Red Nose Day, Actually - NBC Chicago
Red Nose Day

Red Nose Day

Join host Chris Hardwick as Red Nose Day programming airs on NBC Thursday, May 25.

Red Nose Day, Actually

"Love Actually" extends its hold on fans – admitted and otherwise – with a 10-minute sequel of sorts making its U.S. debut May 25 on NBC as part of the network’s Red Nose Day programming

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    In the 2003 multi-tentacled romantic comedy "Love Actually," Bill Nighy memorably portrays Billy Mack, a grizzled, aging pop star who, with some lyric alterations, turns "Love is All Around" into a cheesy Christmas song.

    The tune, burned-out Billy tells a disk jockey, is "crap." But "Christmas is All Around" is undeniably catchy and irresistibly sweet, in a charming, self-conscious way. This being the movies, the song tops the charts – and invades the hearts of seemingly everyone in the U.K. just in time to play Cupid for the holiday.

    The song subplot echoes the odyssey of "Love Actually," the cinematic version of an earworm: The flick wraps its gooey arm around you and won't stop hugging.

    "Love Actually" extends its hold on fans – admitted and otherwise – with a 10-minute sequel of sorts making its U.S. debut May 25 on NBC as part of the network’s Red Nose Day programming. Like the fundraiser, in which folks are encouraged to don a clown's red nose for the day, "Love Actually," embraces the spirit of taking a chance on being silly in the name of love.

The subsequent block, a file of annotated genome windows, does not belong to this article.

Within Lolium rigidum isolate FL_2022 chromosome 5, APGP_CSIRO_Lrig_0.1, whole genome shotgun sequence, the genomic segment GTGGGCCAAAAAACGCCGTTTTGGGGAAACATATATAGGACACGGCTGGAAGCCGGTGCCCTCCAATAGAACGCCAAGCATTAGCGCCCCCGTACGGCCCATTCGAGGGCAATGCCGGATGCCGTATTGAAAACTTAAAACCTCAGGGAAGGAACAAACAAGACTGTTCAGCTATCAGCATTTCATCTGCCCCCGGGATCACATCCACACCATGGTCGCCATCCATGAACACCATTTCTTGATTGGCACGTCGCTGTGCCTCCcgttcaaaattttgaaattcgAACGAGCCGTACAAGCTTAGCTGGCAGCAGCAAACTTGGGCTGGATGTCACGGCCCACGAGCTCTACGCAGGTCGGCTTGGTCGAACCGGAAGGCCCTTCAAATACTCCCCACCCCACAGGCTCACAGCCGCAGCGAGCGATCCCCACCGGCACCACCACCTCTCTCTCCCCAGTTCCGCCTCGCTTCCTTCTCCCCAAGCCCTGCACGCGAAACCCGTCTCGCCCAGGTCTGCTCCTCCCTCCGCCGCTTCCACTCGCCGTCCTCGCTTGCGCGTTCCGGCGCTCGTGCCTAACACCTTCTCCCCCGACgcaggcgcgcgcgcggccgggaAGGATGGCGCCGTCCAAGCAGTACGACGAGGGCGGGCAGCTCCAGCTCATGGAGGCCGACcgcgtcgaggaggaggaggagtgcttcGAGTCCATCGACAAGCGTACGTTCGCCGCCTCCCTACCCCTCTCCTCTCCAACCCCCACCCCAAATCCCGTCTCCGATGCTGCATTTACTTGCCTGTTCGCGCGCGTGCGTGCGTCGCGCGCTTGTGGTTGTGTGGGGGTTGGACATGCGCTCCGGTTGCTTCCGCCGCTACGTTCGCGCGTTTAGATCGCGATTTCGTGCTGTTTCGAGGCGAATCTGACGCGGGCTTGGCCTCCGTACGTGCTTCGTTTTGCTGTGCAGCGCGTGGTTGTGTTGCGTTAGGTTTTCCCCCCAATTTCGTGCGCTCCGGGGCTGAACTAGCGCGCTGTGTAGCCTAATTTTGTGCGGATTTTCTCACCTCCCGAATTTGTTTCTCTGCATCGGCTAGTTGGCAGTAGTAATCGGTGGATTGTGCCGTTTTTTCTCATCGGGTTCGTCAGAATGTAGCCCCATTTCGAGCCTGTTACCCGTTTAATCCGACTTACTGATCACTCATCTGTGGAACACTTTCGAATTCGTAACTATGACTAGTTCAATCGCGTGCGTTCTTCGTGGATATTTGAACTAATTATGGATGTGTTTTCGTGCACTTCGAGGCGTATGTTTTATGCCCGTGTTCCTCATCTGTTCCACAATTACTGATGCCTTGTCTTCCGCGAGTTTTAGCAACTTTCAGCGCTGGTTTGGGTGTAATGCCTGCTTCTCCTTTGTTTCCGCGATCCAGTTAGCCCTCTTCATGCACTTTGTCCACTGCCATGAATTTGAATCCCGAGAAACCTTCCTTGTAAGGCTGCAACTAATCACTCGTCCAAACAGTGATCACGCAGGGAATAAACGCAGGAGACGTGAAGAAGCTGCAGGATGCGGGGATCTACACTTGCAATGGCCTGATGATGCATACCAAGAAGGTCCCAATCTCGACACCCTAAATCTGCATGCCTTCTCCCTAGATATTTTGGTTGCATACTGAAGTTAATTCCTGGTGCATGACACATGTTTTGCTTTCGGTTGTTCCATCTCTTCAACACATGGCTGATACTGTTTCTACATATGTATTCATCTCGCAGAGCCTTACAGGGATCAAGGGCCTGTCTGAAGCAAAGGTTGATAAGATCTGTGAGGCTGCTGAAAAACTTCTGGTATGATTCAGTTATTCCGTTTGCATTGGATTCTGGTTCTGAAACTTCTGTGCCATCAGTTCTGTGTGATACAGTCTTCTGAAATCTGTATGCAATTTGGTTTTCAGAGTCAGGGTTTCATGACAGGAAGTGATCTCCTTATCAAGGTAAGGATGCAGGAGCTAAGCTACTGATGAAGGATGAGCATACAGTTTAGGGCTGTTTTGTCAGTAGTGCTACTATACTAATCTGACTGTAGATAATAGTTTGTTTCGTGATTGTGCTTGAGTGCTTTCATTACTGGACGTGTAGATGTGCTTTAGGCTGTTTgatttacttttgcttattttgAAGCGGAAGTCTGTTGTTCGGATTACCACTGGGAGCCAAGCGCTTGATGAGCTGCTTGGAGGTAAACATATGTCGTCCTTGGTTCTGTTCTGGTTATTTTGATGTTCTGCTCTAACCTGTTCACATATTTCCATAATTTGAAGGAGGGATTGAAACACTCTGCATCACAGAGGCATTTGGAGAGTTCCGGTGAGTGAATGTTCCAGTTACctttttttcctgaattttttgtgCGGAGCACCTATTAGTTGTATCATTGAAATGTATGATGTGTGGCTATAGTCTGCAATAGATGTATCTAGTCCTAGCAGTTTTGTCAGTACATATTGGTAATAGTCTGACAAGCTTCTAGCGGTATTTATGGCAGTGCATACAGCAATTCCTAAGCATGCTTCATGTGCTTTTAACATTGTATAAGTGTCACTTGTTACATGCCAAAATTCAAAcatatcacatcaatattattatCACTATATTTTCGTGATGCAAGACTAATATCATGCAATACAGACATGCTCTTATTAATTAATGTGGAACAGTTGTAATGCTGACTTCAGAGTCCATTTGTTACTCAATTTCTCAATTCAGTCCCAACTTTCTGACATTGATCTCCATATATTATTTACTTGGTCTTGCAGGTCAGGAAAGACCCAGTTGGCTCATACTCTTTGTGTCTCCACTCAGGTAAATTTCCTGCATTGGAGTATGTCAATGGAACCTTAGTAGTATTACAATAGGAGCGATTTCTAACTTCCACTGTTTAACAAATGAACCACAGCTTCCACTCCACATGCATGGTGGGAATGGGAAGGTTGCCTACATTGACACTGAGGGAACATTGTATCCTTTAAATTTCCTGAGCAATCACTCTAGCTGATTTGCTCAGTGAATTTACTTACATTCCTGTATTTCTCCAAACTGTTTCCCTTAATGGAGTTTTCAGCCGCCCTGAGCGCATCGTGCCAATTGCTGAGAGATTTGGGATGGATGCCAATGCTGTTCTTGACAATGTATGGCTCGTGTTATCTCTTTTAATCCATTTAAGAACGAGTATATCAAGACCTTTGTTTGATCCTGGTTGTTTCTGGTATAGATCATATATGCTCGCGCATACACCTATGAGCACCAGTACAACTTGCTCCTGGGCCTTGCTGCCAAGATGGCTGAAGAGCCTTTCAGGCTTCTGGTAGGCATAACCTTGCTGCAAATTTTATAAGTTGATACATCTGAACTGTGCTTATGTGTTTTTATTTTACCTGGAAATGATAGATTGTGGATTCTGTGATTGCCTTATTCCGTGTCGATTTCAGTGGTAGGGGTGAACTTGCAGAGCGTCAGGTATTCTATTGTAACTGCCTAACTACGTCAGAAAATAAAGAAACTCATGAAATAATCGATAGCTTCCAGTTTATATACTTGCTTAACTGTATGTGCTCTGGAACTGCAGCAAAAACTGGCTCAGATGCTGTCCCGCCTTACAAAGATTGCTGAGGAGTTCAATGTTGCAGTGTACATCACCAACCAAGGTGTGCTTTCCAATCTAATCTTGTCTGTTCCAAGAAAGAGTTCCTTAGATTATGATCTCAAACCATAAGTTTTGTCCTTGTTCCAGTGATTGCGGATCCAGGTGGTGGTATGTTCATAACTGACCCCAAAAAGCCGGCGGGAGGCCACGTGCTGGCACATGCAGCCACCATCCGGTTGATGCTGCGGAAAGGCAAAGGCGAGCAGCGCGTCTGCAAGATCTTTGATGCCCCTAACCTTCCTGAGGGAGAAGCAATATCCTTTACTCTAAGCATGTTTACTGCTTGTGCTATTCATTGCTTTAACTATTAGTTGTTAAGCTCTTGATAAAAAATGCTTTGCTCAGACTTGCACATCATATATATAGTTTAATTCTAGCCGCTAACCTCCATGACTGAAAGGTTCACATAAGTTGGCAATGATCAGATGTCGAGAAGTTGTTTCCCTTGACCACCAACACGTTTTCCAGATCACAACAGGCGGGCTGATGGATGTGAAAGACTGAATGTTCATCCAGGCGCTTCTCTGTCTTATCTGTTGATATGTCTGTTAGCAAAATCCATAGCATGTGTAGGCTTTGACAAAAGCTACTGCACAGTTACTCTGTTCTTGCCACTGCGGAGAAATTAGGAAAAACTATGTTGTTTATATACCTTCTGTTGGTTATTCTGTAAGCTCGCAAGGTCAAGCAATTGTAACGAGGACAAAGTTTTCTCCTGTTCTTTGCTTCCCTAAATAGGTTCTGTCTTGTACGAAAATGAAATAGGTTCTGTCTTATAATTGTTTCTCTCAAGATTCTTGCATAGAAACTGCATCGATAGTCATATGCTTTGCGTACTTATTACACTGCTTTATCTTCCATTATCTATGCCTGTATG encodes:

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    Comic Relief's Red Nose Day, which backs efforts to help children around the world, is a longtime British tradition, much like rooting for a Christmastime No. 1 hit. The NBC broadcast marks the third year of the U.S. version, with the latest special to be hosted by Chris Hardwick.

    But the star attraction is the "Love Actually" short in which writer-director Richard Curtis queues up the cue cards again to update the stories of multiple characters from the film.

    Expect glimpses of Nighy, Keira Knightley, Colin Firth, Liam Neeson, Martine McCutcheon and Rowan Atkinson, among others. Also on tap is a return appearance Hugh Grant, whose casting as a gravitas-free, dance-happy prime minister doesn't seem as silly as it did 14 years ago.

    Neither do his character's words, spoken at the beginning of a movie that burrowed into the popular consciousness by emanating unrelenting good will: "It seems to me that love is everywhere. Often it's not particularly dignified or newsworthy, but it's always there.

    "Love, actually, is all around."

    Jere Hester is Director of News Products and Projects at the City University of New York Graduate School of Journalism. He is also the author of "Raising a Beatle Baby: How John, Paul, George and Ringo Helped us Come Together as a Family." Follow him on Twitter.

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